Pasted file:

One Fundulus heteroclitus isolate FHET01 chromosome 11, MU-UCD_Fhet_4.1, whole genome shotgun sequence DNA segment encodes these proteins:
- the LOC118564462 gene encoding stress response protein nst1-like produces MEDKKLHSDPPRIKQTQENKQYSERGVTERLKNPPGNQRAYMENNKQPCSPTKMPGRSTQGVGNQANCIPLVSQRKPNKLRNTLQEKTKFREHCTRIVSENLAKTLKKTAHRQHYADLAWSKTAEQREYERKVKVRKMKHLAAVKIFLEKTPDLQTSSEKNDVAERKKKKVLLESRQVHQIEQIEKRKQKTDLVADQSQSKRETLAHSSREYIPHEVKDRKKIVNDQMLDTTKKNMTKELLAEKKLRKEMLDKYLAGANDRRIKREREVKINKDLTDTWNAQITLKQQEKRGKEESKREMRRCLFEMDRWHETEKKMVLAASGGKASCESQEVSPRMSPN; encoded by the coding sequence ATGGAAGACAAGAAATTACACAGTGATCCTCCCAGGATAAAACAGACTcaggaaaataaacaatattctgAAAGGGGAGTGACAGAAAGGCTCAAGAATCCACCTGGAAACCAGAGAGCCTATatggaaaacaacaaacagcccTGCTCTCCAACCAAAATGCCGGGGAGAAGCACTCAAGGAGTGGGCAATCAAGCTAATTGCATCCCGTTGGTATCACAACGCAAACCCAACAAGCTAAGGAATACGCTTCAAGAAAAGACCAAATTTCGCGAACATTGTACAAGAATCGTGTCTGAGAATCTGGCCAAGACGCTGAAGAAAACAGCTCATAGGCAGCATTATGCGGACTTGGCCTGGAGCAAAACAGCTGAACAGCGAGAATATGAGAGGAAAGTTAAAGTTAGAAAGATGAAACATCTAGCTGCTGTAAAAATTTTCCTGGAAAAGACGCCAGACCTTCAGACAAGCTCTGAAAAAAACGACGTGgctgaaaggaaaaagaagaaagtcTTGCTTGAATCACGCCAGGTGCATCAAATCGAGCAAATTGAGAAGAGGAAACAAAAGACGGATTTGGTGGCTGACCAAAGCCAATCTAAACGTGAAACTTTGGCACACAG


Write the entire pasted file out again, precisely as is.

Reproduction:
One Fundulus heteroclitus isolate FHET01 chromosome 11, MU-UCD_Fhet_4.1, whole genome shotgun sequence DNA segment encodes these proteins:
- the LOC118564462 gene encoding stress response protein nst1-like produces MEDKKLHSDPPRIKQTQENKQYSERGVTERLKNPPGNQRAYMENNKQPCSPTKMPGRSTQGVGNQANCIPLVSQRKPNKLRNTLQEKTKFREHCTRIVSENLAKTLKKTAHRQHYADLAWSKTAEQREYERKVKVRKMKHLAAVKIFLEKTPDLQTSSEKNDVAERKKKKVLLESRQVHQIEQIEKRKQKTDLVADQSQSKRETLAHSSREYIPHEVKDRKKIVNDQMLDTTKKNMTKELLAEKKLRKEMLDKYLAGANDRRIKREREVKINKDLTDTWNAQITLKQQEKRGKEESKREMRRCLFEMDRWHETEKKMVLAASGGKASCESQEVSPRMSPN; encoded by the coding sequence ATGGAAGACAAGAAATTACACAGTGATCCTCCCAGGATAAAACAGACTcaggaaaataaacaatattctgAAAGGGGAGTGACAGAAAGGCTCAAGAATCCACCTGGAAACCAGAGAGCCTATatggaaaacaacaaacagcccTGCTCTCCAACCAAAATGCCGGGGAGAAGCACTCAAGGAGTGGGCAATCAAGCTAATTGCATCCCGTTGGTATCACAACGCAAACCCAACAAGCTAAGGAATACGCTTCAAGAAAAGACCAAATTTCGCGAACATTGTACAAGAATCGTGTCTGAGAATCTGGCCAAGACGCTGAAGAAAACAGCTCATAGGCAGCATTATGCGGACTTGGCCTGGAGCAAAACAGCTGAACAGCGAGAATATGAGAGGAAAGTTAAAGTTAGAAAGATGAAACATCTAGCTGCTGTAAAAATTTTCCTGGAAAAGACGCCAGACCTTCAGACAAGCTCTGAAAAAAACGACGTGgctgaaaggaaaaagaagaaagtcTTGCTTGAATCACGCCAGGTGCATCAAATCGAGCAAATTGAGAAGAGGAAACAAAAGACGGATTTGGTGGCTGACCAAAGCCAATCTAAACGTGAAACTTTGGCACACAG